Martensville accused closer to malicious prosecution trial

Lawyer expects trial could begin early next year

Four people cleared of sex abuse charges in the 1992 Martensville case could be ready to go to trial on their malicious prosecution lawsuit at this time next year.

Ron and Linda Sterling, who operated a home day care, former Martensville police officer Darryl Ford and an unnamed person who was a youth in 1992, are proceeding with the lawsuit they launched in 1996 against police and prosecutors, their lawyer Geoff Dufour said Tuesday.

Those plaintiffs and three other police officers, Darren Sabourin, Jim Elstad and Ed Revesz, who are represented by other lawyers, had hoped to avoid going to trial after former police officer John Popowich won a $1.3-million settlement in June 2002.

Popowich and the others were falsely accused in the sensational case that featured allegations of ritual sex abuse, Satanism, animal mutilation and murder.

After the Popowich settlement, then-justice minister Chris Axworthy said he expected it to be “the first in a series” of settlements with plaintiffs in the matter.

Plaintiff lawyers forwarded proposals to the province in hopes of quick resolutions but those hopes faded after more than a year with no response from the government.

In July, government lawyer Don McKillop applied to have disclosure from the Popowich trial made available to the remaining plaintiffs to save them having to ask for the same information.

Dufour said he has reviewed those documents and is ready for the next step in the legal process: examinations for discovery are scheduled for the first two weeks of March, when Crown prosecutors Bruce Bauer and Leslie Sullivan will be questioned.

Dufour hopes that all examination for discovery hearings will be complete by June.

“And then that would set the pace for a pretrial conference in the fall and hopefully, a trial starting about this time next year,” Dufour said.

The case, which involved bizarre allegations of ritual sex abuse against numerous children who were cared for at the Sterling’s home, resulted in 180 charges being laid against nine individuals and drew international media attention.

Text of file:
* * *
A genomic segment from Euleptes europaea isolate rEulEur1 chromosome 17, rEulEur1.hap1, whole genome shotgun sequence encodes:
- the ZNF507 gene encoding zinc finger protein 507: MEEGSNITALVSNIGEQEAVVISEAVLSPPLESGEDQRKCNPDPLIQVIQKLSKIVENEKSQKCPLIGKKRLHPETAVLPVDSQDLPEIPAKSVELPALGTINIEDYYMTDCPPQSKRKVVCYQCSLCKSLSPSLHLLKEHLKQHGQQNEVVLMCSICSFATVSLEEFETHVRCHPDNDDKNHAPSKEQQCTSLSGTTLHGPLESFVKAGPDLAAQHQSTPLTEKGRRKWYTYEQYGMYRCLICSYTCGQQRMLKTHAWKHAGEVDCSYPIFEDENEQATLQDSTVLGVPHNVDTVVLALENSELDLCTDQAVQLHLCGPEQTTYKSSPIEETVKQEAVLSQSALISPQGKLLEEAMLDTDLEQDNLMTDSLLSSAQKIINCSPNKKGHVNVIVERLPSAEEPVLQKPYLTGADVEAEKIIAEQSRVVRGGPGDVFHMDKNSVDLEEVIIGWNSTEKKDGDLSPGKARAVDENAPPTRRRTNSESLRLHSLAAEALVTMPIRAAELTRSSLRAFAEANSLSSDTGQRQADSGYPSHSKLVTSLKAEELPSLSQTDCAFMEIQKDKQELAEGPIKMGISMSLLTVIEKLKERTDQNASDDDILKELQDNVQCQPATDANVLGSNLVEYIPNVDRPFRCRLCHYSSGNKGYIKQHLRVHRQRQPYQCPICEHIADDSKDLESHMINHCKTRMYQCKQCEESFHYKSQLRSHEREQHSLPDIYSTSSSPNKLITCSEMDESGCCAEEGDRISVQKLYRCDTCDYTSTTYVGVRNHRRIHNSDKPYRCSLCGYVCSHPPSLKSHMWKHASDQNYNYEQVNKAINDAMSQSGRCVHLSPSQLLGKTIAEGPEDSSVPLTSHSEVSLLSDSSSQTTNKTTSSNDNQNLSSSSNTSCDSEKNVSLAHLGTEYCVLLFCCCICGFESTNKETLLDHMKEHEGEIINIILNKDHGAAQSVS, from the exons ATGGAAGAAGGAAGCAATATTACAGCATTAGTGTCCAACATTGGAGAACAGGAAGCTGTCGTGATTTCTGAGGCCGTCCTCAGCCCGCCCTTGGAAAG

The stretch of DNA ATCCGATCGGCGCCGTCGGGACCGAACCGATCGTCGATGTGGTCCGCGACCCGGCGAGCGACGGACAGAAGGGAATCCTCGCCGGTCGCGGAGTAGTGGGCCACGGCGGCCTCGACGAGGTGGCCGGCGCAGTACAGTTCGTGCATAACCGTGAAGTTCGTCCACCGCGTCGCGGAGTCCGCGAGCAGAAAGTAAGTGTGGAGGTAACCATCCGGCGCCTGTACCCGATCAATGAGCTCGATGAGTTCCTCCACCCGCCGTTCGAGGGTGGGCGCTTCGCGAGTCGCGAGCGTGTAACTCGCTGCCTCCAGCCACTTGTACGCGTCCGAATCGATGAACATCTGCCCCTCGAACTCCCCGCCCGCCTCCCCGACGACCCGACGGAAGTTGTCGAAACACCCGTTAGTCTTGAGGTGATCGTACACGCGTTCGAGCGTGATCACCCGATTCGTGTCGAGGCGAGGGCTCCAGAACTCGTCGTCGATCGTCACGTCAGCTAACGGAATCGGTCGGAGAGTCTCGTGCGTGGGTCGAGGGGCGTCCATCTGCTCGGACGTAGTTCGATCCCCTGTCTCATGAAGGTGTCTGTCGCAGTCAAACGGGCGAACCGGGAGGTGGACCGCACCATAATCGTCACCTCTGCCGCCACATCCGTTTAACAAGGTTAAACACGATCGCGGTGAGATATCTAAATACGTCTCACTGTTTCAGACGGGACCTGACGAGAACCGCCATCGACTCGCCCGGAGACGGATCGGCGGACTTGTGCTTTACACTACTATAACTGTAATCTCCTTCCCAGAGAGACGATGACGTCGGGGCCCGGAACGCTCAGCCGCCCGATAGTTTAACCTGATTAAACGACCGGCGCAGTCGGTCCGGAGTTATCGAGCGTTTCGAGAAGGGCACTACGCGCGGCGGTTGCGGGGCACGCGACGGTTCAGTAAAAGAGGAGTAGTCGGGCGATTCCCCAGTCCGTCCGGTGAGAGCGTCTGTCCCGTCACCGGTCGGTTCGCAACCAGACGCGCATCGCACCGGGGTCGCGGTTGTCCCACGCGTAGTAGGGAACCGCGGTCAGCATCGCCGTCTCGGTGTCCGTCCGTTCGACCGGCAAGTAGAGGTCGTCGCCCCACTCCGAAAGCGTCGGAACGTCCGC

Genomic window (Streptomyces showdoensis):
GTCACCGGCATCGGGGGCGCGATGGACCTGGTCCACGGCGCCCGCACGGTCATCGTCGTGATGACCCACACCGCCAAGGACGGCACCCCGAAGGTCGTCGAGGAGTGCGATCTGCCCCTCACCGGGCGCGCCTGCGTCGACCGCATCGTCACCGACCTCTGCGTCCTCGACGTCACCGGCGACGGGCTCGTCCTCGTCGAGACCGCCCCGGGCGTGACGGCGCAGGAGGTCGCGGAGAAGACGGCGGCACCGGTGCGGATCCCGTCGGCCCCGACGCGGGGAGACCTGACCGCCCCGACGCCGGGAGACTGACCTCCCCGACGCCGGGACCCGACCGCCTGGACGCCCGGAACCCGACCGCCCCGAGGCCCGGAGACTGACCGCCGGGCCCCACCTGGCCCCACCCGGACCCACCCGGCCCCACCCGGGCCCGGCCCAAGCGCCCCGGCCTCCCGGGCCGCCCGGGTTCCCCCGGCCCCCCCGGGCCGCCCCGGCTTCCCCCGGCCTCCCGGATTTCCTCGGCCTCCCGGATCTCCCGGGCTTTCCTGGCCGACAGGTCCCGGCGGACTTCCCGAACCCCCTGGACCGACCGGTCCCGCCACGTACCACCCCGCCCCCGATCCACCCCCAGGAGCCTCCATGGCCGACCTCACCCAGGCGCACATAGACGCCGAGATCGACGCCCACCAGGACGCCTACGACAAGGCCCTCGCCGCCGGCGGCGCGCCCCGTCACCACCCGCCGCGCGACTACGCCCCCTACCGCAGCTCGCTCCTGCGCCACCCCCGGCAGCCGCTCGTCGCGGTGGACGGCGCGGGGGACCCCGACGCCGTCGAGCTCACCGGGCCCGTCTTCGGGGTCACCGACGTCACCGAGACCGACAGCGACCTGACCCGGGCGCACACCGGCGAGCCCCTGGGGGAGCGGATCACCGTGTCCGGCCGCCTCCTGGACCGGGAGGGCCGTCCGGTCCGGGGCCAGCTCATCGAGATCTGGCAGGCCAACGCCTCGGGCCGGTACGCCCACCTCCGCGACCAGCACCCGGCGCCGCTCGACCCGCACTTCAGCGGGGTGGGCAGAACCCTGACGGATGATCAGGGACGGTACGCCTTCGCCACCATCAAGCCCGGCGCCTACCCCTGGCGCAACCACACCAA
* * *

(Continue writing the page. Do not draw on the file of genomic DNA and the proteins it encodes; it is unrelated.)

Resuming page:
The entire file yielded one conviction of sexual assault.

The stories of murder, animal mutilation and Satanism eventually were proved unfounded and the methods of police and prosecutors came under heavy criticism.

Investigators had elicited the allegations by asking the children leading questions and prosecutors had gone ahead with charges despite police misgivings about the veracity of the claims.

The remaining lawsuits name Saskatoon and Martensville police officers, their police boards, prosecutors Bauer and Sullivan, the government of Saskatchewan and the attorney general.

Plaintiffs in the case are also watching with interest the way the government deals with another high-profile malicious prosecution case, brought by Richard Klassen, Sherry Kvello and their family members.

Lawyer Lee Cutforth, who represents Sabourin, said that while the facts of the Klassen and Kvello case are different, the government has in both cases shown an unwillingness to take responsibility and instead is “really trying to win by attrition rather than on the merits,” he said.

Cutforth and Bill Roe, who represents Revesz, said they are also proceeding with their cases.

McKillop was unavailable for comment Tuesday.

Richard Gabruch, who represents Elstad, also was not available.

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